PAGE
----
Walnut Hill Elementary: Blue Ribbon, No Matter Where

Walnut Hill Elementary principal Phillip Potter had just gotten word that his school had won a second National Blue Ribbon just weeks before an EF-3 tornado would so heavily damage his school that students and staff were forced to move into the recently shuttered Tom Field Elementary.

Now, Potter, his staff, and and the families of Walnut Hill watch and wait as Dallas ISD begins to build a new campus – a pre-kindergarten through eighth grade campus – that he feels will rival the private schools that are Walnut Hill’s neighbors.

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PN: So what happens when you find out a tornado has hit your school? What went through your head?

PP: I mean, it was obviously shocking. Um, you don’t ever anticipate to lose your school overnight, but at the same time, um, what unfolded after that just painted a really clear picture of where we were headed. So I knew we would be okay, even in my gut feeling, man, I had an idea where we were kind of how we would transition and, and end up. And, you know, I chalk that up to the leadership. They made some really decisive and tough decisions quickly and committed to it. And that was amazing.

PN: So I remember covering the Blue Ribbon announcement, and then when I saw the damage to the school the day after the tornado, I thought that it had to be a pretty big punch in the gut – to go from that high to then this destruction?

PP: I think that the thing to remember is what made it a Blue Ribbon school is the staff that we have. So what made us transition so seamlessly was also the staff that we have. If you put world-class people in those positions, they’re going to do that job, whether it’s at that beautiful, quaint little school on Midway, or over here by 35 and Royal at the Tom Field campus. I mean, we’re still just Walnut Hill at Tom Field.

And so it was sad to lose a building. And we have to recognize that validate that. The community was sad and, you know, kids and the families, and the teachers – many teachers have spent their entire careers, you know, 30-year veterans, it’s been at Walnut Hill, their entire career, and that’s hard – but the same culture and the same people and the same things that we do there, we do here. And that’ll continue when we transition out of here to our new campus.

PN: As adorable and charming as the old building was, you have to be pretty excited about what you’re going to be able to walk into at this new campus, right?

PP: The building is exciting for sure. We’re really proud of the design. We’re really proud that it was collaborative. Their community was part of that. The Walnut Hill community was part of that. And we’re grateful for all the input. I will also add to it that as we’re in the process of becoming a transformation school, that our programming that we plan to have is going to be competitive with anything that’s offered at any school in the area. And it’s something that we’re really excited to launch.

PN: At some of the early meetings – I recall one at ESD that had a couple hundred people – some parents seemed very unsure about remaining at the school because of the Tom Field location. And now you also have this issue with the pandemic, and the need for virtual instruction. Are you at all worried that you’re going to lose some of these parents that bought in early?

PP: I’m not worried about that at all. Our rosters for, for right now are nearly complete. We currently have – we’re currently showing in our system, you know, over 400 students. We’re expanding to sixth grade. On top of that, we’ve made a lot of upgrades here. We have a wrought iron fence that keeps the perimeter secure. We’ve made a lot of facility upgrades. We have a new air conditioning and chiller. We have Real School Gardens that are going to relocate. We also have an entire parking lot in the back for our parents and have different exits to alleviate traffic. We’ve worked with the city to get a couple of environmental pieces cleaned up around the area. So basically, I’m not concerned about that at all, because again, people are coming out of their way to come to the school because of the culture and the people that are here.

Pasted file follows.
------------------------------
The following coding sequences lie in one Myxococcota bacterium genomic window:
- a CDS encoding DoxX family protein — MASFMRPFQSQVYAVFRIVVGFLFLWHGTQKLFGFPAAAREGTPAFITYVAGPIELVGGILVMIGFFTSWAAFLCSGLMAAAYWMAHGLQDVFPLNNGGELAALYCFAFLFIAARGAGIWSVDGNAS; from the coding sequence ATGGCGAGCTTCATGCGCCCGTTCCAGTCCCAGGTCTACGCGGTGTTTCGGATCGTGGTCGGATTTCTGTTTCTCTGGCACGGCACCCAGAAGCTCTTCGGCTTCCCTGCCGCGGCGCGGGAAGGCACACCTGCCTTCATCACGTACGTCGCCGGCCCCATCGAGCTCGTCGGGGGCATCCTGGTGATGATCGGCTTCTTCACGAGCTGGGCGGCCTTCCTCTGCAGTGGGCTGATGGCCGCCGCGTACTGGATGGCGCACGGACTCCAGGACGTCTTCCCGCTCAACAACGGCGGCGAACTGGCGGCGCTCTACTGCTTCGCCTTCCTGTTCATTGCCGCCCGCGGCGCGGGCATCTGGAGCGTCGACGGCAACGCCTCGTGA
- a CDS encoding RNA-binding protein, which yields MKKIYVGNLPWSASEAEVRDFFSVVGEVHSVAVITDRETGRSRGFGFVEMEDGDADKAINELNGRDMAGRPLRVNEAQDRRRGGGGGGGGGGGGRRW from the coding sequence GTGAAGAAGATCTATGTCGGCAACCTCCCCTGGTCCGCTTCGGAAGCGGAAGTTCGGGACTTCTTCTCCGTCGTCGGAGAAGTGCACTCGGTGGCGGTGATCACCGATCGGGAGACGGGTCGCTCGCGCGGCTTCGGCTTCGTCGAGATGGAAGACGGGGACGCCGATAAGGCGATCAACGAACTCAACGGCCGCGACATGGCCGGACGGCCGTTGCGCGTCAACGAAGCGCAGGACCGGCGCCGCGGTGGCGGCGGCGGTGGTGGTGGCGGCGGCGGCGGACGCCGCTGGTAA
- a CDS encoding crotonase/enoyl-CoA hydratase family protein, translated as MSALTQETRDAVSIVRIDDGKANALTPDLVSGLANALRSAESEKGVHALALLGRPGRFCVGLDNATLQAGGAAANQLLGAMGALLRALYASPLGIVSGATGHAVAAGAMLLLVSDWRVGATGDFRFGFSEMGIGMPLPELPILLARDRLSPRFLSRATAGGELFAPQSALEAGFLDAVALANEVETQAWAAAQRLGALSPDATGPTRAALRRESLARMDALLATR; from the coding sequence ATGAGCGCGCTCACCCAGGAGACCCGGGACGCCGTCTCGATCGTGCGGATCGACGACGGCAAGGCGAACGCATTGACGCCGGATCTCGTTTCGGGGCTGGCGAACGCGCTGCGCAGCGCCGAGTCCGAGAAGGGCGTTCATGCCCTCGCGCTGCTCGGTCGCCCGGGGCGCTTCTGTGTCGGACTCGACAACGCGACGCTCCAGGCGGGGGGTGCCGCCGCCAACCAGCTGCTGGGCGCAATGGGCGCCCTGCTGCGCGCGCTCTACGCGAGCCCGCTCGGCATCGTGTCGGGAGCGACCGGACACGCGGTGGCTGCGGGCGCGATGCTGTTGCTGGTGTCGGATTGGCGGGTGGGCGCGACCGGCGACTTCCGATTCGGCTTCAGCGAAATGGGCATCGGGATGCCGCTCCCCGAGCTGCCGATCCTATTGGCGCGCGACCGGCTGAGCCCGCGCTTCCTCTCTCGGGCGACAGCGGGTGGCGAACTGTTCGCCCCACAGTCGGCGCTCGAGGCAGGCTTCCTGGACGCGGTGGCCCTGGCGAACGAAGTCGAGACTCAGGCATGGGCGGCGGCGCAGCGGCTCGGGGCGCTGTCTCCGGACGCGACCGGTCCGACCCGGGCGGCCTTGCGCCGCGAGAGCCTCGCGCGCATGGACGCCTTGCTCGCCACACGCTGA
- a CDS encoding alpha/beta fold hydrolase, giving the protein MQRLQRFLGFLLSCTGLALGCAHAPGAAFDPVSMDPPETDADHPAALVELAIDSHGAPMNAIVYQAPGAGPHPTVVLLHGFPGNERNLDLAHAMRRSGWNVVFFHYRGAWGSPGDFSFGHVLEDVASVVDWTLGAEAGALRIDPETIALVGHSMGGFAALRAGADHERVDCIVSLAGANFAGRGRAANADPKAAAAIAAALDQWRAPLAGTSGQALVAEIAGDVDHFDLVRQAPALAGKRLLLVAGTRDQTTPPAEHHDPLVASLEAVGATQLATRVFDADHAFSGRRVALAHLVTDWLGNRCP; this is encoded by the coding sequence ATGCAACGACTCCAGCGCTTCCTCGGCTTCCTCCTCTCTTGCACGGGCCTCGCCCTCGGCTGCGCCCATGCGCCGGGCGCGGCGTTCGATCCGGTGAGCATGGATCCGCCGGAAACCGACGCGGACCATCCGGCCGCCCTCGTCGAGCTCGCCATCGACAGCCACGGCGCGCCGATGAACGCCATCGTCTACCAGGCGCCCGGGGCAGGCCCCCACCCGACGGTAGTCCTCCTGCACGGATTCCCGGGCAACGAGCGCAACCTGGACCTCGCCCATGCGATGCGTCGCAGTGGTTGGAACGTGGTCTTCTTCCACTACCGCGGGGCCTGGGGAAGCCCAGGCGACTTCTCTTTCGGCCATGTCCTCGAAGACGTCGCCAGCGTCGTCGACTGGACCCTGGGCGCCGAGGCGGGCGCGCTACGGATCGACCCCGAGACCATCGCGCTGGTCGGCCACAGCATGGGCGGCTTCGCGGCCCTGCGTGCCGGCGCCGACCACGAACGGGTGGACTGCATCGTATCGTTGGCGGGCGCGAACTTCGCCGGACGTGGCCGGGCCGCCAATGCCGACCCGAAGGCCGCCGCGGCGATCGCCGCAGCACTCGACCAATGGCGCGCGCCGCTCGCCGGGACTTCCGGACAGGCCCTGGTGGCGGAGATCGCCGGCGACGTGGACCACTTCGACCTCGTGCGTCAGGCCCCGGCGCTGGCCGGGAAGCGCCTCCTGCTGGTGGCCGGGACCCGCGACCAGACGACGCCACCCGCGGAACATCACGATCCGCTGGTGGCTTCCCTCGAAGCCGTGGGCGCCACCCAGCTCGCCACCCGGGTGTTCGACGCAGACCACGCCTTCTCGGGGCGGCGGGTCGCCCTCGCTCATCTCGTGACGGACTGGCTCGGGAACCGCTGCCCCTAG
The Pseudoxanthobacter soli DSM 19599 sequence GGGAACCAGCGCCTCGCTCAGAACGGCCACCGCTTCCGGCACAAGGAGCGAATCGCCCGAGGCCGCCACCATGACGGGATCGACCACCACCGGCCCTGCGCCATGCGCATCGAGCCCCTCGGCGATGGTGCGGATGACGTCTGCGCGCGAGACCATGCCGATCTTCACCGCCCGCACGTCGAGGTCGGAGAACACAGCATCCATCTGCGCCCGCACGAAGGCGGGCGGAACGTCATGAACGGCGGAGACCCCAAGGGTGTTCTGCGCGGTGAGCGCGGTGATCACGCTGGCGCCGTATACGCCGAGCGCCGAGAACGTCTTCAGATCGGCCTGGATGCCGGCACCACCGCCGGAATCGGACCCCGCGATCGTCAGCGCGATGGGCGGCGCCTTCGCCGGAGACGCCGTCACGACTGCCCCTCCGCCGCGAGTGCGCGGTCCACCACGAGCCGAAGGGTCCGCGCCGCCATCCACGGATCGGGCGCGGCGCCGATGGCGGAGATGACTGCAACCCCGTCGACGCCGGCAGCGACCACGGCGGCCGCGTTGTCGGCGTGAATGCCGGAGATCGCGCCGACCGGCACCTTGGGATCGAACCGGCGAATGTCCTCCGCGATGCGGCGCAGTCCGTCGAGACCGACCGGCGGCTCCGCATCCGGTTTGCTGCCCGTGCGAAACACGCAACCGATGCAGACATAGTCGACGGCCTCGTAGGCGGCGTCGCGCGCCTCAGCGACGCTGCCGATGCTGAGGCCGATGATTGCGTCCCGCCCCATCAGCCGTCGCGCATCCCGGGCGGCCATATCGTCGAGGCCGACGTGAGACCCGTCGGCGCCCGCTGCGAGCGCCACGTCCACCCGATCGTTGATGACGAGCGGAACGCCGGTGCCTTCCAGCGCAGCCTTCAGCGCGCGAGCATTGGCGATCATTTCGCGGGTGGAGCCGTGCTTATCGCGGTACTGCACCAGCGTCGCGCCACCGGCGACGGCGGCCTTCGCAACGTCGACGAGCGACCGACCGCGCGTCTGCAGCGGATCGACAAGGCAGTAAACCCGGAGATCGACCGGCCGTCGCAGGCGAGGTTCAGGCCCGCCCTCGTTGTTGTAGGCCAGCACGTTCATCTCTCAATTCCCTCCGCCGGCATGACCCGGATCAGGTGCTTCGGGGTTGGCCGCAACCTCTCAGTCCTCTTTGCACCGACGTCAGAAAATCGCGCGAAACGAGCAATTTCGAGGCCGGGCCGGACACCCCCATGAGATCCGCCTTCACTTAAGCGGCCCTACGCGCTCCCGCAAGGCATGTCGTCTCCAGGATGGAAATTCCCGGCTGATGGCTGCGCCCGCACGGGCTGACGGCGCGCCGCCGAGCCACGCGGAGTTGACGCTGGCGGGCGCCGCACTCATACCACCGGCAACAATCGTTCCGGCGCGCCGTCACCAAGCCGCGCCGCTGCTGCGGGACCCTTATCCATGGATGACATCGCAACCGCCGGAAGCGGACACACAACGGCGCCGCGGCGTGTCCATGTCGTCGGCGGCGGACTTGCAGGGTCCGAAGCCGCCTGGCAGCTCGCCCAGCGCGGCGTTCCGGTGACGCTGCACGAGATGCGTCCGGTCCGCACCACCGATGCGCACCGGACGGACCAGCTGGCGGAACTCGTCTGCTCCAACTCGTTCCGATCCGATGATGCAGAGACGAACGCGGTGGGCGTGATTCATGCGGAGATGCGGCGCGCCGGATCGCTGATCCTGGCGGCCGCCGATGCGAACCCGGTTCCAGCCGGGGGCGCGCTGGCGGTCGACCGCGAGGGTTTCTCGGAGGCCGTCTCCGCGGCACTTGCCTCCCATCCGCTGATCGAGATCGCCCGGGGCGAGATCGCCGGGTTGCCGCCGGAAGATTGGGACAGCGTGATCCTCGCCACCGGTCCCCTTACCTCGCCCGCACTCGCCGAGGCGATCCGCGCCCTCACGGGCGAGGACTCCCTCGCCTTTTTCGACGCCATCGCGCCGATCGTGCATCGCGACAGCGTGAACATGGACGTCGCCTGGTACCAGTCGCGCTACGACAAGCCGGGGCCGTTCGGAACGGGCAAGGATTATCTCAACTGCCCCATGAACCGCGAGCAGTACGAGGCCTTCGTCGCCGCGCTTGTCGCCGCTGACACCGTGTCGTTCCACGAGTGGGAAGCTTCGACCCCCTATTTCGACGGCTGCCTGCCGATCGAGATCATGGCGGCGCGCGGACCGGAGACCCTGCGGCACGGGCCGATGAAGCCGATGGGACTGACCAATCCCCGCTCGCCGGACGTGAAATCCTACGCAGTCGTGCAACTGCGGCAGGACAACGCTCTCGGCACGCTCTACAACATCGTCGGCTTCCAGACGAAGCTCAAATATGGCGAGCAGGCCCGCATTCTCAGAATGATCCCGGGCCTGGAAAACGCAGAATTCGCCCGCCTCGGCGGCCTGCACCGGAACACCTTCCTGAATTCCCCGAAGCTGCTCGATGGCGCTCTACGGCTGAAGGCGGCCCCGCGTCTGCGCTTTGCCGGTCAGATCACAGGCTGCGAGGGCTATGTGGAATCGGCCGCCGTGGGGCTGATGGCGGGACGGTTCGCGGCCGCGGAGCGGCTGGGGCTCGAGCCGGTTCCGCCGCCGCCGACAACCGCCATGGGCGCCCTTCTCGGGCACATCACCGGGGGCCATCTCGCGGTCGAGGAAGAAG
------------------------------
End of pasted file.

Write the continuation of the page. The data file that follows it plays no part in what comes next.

So if 90% of our kids are already transfers, then they’re already coming out of their way to go to the campus when they came there. And so while it’s been different, there are still educational experiences that they want, that is specific to Walnut Hill and our programming. So I believe that we’re still going to attract families and the families are still going to seek us out because of what we offer. And a lot of families, you know, wonder, “OK, well, I understand elementary, but where am I going to send in my kid in middle school?” If you go to Walnut Hill, you don’t have to worry.

Bethany Erickson

Bethany Erickson, Digital Editor at People Newspapers, cut her teeth on community journalism, starting in Arkansas. Recently, she's taken home a few awards for her writing, including first place for her tornado coverage from the National Newspapers Association's 2020 Better Newspaper Contest, a Gold award for Best Series at the 2018 National Association of Real Estate Editors journalism awards, a 2018 Hugh Aynesworth Award for Editorial Opinion from the Dallas Press Club, and a 2019 award from NAREE for a piece linking Medicaid expansion with housing insecurity. She is a member of the Education Writers Association, the Society of Professional Journalists, the National Association of Real Estate Editors, the News Leaders Association, the News Product Alliance, and the Online News Association. She doesn't like lima beans, black licorice or the word synergy. You can reach her at bethany.erickson@peoplenewspapers.com.

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